Friday the 13th, Part 2
As bad as Friday the 13th, Part 2 is, it's a work of art in comparison to the rest of the Friday the 13th flicks that came afterward. This installment officially introduced us to Jason Voorhees as the killer (if you remember Drew Barrymore's fatal phone quiz in Scream, you know that the killer in the first Friday the 13th was actually Jason's mother), and made the slicing and dicing even more generic. Survivor Alice is dispatched within the first 10 minutes, and we're left with plucky Ginny (Amy Steel, doing a fairly decent Jamie Lee Curtis impression) to do battle with the monstrous Jason. Ginny's part of a another group of horny teenagers (less intelligent as well as less attractive than their predecessors) who try to resurrect Camp Crystal Lake five years after the initial murders--a pretty mean feat, considering this movie was made only a year after the first one. Being a smarty-pants child-psychology major, Ginny tries to outwit the dim Jason, and at one point dons the bloody and moldy sweater of Jason's late mother (which is more disgusting than any of the killings beforehand) in an attempt to confuse the masked killer. Jason may not be the brightest bulb on the tree, but the only one who's going to pull the wool--or in this case, the burlap--over his eyes is Jason himself, who wears a sack with one eyehole throughout the movie to hide his deformed features (he finally found his way to a sporting-goods store and his trademark hockey mask appears in the third installment of the series). Directed by Steve Miner, who also helmed the next Friday the 13th film (in 3-D no less) as well as the more reputable House, Forever Young, and Halloween: H20. --Mark Englehart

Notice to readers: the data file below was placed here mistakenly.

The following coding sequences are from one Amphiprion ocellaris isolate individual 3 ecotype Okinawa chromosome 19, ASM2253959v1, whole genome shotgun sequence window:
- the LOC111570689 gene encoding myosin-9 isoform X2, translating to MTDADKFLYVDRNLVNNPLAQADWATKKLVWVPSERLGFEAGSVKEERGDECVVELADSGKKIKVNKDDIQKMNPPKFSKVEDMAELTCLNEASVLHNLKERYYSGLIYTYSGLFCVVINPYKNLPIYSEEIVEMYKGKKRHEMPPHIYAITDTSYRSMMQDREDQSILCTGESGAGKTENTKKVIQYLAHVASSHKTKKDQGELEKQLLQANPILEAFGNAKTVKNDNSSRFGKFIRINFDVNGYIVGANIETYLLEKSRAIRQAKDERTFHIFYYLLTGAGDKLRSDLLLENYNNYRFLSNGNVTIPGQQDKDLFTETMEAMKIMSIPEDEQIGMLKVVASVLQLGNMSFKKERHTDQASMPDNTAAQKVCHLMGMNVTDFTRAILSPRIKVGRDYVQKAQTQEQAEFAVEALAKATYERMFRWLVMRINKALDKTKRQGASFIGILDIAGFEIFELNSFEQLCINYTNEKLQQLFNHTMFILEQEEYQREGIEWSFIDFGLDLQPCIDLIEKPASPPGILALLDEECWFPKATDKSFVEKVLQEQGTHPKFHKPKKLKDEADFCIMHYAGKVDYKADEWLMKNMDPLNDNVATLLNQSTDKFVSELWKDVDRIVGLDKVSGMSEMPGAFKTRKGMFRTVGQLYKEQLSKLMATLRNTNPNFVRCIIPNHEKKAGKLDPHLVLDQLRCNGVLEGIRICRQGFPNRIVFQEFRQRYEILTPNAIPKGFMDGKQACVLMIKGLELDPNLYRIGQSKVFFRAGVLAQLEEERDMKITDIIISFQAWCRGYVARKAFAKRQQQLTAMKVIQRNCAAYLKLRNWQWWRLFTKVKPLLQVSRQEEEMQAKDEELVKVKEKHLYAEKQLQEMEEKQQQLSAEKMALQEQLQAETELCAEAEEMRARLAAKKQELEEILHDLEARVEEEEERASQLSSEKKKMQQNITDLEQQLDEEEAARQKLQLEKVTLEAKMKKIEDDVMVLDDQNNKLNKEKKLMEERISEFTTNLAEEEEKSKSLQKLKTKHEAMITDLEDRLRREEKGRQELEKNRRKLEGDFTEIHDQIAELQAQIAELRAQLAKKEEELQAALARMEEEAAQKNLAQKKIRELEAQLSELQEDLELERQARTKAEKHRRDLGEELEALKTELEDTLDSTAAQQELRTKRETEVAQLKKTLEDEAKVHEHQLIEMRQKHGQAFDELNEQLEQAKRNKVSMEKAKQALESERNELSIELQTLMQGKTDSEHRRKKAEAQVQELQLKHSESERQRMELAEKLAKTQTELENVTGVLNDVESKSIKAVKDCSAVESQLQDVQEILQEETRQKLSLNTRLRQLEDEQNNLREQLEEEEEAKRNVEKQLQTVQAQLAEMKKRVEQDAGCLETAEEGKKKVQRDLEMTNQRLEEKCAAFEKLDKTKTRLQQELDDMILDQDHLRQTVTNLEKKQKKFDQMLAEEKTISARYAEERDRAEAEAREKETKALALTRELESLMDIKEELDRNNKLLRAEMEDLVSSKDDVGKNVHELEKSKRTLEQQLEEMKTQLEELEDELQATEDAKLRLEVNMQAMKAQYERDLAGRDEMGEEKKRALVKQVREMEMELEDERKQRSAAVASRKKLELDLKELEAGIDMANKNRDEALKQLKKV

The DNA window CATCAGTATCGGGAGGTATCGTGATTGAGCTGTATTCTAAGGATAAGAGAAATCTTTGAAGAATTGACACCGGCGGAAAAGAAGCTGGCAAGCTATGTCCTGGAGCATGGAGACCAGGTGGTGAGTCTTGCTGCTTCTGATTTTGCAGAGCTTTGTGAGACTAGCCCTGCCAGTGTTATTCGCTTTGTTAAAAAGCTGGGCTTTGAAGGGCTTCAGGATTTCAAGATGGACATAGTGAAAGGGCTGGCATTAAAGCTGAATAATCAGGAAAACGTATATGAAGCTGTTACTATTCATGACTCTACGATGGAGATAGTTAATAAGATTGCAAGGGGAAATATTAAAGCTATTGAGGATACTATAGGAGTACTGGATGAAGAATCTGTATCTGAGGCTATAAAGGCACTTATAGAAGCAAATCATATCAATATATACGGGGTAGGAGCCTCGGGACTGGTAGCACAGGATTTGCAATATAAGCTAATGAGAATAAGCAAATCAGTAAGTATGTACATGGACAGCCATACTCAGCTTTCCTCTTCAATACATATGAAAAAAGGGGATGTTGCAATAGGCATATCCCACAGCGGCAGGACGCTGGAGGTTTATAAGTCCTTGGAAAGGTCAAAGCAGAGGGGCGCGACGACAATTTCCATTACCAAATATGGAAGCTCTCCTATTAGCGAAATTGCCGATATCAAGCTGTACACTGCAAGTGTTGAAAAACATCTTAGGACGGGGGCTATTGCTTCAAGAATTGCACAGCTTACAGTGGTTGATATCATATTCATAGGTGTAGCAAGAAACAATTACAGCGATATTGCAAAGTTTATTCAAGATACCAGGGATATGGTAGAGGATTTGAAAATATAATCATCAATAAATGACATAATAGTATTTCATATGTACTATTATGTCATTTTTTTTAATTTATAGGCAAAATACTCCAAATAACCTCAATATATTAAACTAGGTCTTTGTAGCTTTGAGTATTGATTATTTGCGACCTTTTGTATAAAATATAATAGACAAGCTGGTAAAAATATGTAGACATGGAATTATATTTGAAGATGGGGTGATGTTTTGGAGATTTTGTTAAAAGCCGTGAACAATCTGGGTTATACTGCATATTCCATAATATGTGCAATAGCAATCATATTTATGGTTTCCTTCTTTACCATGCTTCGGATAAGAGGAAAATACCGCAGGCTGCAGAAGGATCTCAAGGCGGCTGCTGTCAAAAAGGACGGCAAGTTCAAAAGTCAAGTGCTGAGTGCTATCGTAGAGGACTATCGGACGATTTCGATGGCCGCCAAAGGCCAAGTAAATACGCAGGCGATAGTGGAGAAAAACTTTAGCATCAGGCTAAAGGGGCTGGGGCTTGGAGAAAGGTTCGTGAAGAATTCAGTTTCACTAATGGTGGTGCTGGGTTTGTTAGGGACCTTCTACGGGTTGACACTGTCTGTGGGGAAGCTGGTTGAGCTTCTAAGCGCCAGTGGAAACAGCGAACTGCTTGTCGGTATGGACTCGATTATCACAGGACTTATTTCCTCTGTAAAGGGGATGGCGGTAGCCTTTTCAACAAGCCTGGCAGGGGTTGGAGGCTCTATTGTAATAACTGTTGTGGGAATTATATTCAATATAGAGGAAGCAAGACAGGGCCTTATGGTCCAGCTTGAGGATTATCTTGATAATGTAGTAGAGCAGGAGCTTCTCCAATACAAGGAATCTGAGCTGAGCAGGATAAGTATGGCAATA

Friday the 13th, Part 3
The tender, tragic saga of Jason Vorhees, the world's unhappiest camper, continues when yet another batch of hormonally advanced teens decide to ignore past history and spend some time at the woodsy, pine-scented slaughterhouse known as Camp Crystal Lake. It may be a bit of a stretch to describe any of the entries in this interminable series as "good," but this creatively grotesque installment manages to come surprisingly close with a welcome sense of humor and some quick glimmers of real menace (courtesy of director Steve Miner, who would later go on to helm the far more accomplished Halloween: H20). Originally presented in 3-D, which explains the never-ending slew of objects (knives, pitchforks, yo-yos, cats, eyeballs, etc.) that are repeatedly thrust in the viewer's general direction. --Andrew Wright
Friday the 13th, The Final Chapter